Growth in UK-wide roles

We work with a wide variety of law firms of all sizes, national and international, giving us a unique perspective on change within the market. And among the trends we’ve noticed are increased opportunities for talent outside of London.

This has been propelled by the top 100 firms moving more of their operations to other areas of the UK. But it also reflects the continued ability of more of these firms to hold their own, often working with major clients every bit as attractive as those boasted by firms in the capital. It’s striking, for instance, that we are recruiting across all types of businesses from leading global law firms to niche operators.

Our experiences are backed up by broader research. A story from the Financial Times around this time last year, based on Office for National Statistics figures and commissioned by Leeds Law Society and Leeds City Council, claimed Leeds saw a 20 per cent rise in the number of legal jobs between 2010 and 2015 compared to a five per cent in London.

And Leeds isn’t alone - the amount of square-foot space taken by law firms is growing across cities like Bristol, Manchester, Birmingham, Glasgow and Edinburgh.

Confidence boost: South East survey 2017

 

In 2018, we expect to be working more with firms and candidates across UK locations as this continues. Indeed, this inspired some of our conversations and research in 2017. In particular, we conducted a survey in the south east - in partnership with accountancy firm Kreston Reeves - asking firms their opinion on issues including strategy, people, leadership and salaries.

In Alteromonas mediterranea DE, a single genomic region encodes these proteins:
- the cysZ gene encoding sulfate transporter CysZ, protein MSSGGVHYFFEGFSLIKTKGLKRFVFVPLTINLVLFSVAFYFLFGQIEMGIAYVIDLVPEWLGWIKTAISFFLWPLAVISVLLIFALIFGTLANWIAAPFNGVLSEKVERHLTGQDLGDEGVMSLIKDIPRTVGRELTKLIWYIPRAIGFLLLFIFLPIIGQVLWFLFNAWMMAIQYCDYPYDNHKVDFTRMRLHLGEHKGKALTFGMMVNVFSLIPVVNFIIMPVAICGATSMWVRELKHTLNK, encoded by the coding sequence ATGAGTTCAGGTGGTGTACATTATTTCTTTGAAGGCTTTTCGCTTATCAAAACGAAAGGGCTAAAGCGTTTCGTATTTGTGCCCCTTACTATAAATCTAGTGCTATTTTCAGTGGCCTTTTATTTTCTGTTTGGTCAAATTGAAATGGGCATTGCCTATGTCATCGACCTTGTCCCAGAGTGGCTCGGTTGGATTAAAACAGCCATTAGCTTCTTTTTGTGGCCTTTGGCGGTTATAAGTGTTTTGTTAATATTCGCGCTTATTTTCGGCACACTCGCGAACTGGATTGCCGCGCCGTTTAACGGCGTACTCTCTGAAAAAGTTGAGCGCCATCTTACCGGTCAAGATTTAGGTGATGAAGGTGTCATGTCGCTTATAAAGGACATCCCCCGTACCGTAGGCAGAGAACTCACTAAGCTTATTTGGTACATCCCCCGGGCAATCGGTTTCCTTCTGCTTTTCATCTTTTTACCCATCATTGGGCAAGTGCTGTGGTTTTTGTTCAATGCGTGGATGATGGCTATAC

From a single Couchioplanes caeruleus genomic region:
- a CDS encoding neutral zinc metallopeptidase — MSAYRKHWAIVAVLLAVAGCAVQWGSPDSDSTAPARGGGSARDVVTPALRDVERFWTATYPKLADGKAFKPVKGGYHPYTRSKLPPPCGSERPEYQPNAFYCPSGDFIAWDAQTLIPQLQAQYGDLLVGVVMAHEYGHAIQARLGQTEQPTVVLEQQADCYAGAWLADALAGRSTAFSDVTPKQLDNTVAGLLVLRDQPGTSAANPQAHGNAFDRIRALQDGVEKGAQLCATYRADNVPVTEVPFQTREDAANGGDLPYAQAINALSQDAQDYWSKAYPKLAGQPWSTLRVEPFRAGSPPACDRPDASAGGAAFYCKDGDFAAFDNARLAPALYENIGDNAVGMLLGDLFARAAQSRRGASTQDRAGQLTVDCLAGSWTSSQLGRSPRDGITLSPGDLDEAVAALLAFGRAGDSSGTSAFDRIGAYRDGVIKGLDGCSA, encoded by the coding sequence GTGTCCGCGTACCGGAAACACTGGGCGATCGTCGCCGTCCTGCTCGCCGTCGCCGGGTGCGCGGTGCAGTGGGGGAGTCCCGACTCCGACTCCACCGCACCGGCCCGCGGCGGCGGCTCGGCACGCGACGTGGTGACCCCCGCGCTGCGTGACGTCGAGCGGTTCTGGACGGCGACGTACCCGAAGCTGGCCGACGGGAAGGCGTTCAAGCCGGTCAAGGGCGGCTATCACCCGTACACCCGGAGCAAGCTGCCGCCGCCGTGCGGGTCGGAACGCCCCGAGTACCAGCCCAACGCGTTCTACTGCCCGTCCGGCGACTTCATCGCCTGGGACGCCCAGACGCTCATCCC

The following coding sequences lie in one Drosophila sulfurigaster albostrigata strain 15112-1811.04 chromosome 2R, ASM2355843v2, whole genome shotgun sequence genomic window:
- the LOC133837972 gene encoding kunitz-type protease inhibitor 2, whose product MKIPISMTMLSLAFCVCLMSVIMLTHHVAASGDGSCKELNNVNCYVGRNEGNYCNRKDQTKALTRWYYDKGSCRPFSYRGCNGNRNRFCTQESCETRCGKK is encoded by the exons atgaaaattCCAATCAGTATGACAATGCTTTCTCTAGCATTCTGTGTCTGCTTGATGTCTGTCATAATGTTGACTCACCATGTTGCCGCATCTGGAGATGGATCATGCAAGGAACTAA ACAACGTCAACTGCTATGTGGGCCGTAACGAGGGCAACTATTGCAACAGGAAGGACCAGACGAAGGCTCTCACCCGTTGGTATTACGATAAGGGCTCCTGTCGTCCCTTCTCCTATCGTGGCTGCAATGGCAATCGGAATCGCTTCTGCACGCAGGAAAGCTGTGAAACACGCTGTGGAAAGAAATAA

The findings made it clear smaller “regional” firms offer a huge variety of experience. And the breadth of respondents ranged from firms of just one or two partners up to those with 80 lawyers.

From one firm that seems to be struggling – mentioning “survival” as a key reason for all activity – others appear to be comfortably profitable with optimistic forecasts. Most predicted a surprisingly strong percentage fee growth in 2017/18, one by as much as 50 per cent, and continuing into 2018/19, where growth forecasts range from five to 50 per cent.

Overall positivity is also reflected in the threats perceived. Although economic uncertainty and stagnation were cited by most, a third didn’t rate it as a threat. Firms seemed far more concerned with competitor activity and branding.

Merger was also listed low – perhaps reflecting the niche focus of many smaller firms, and their ability to carve out a space for themselves. Interestingly none of them said they were part of a network like Quality Solicitors either. If they can turn a profit independently they will.

There also seems to be a healthy recognition of the value of business services functions, with even the smallest firms having professionals across all main divisions.

Of course, this snapshot doesn’t do justice to the vast range of firms operating across the UK. But what struck us is the positive vibe. There is a real sense of determination to survive and preserve independence. But there are also signs of clarity over how to achieve that, not by merging but by raising profile in target markets, focusing on niche sectors and improving business development.

This research provided us with insights into a specific sample but combined with our experience of working with all sizes of UK law firms as well as the service centres of global firms, the picture is clear: there are growing opportunities for talent to not only move away from London but to also enjoy a variety of opportunities once they get there.

JR

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